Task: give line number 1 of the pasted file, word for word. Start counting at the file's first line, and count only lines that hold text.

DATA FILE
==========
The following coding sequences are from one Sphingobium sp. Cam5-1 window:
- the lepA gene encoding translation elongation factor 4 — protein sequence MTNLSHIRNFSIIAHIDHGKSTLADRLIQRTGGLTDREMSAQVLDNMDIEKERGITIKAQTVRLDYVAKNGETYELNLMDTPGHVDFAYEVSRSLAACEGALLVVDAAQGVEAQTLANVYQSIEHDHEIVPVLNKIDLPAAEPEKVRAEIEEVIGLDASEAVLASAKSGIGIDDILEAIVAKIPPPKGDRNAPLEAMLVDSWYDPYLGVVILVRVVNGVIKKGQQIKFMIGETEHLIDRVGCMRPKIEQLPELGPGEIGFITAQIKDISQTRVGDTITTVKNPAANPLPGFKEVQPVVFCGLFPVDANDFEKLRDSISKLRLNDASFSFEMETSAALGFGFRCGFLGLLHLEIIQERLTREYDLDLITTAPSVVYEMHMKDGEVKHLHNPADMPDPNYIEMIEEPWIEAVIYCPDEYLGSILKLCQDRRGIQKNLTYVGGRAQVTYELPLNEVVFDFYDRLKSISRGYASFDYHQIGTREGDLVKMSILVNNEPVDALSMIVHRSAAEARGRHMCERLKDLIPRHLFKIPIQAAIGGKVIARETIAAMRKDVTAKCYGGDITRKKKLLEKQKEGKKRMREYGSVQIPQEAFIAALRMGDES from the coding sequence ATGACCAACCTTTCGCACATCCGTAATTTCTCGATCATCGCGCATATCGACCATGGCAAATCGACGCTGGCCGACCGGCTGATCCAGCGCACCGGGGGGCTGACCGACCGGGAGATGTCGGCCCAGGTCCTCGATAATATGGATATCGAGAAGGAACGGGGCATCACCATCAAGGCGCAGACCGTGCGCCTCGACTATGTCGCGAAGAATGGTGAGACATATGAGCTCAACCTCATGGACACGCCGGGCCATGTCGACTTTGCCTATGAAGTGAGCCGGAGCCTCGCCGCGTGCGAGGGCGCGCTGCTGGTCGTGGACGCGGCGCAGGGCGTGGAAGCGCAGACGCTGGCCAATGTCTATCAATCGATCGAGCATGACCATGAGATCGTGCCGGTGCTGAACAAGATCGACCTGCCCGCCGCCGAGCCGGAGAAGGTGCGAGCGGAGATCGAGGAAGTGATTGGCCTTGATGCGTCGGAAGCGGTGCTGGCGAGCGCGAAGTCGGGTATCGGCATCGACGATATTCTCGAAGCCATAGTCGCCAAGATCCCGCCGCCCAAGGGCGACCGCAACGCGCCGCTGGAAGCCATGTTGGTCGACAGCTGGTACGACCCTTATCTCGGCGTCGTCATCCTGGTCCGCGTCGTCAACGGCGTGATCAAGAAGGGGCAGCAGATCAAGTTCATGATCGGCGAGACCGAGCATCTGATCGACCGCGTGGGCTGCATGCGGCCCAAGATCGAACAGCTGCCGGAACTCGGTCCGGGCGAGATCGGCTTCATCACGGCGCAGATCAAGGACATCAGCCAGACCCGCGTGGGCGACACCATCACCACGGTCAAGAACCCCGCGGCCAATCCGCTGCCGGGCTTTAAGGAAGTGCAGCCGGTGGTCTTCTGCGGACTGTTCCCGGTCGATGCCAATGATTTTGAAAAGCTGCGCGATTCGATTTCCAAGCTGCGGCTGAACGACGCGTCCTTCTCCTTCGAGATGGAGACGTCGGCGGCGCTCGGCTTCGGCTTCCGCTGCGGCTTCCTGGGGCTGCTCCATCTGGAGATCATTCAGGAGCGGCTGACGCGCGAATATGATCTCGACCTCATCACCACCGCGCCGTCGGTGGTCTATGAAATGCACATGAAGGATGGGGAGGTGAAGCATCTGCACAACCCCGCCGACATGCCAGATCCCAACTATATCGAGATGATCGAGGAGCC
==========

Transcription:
The following coding sequences are from one Sphingobium sp. Cam5-1 window: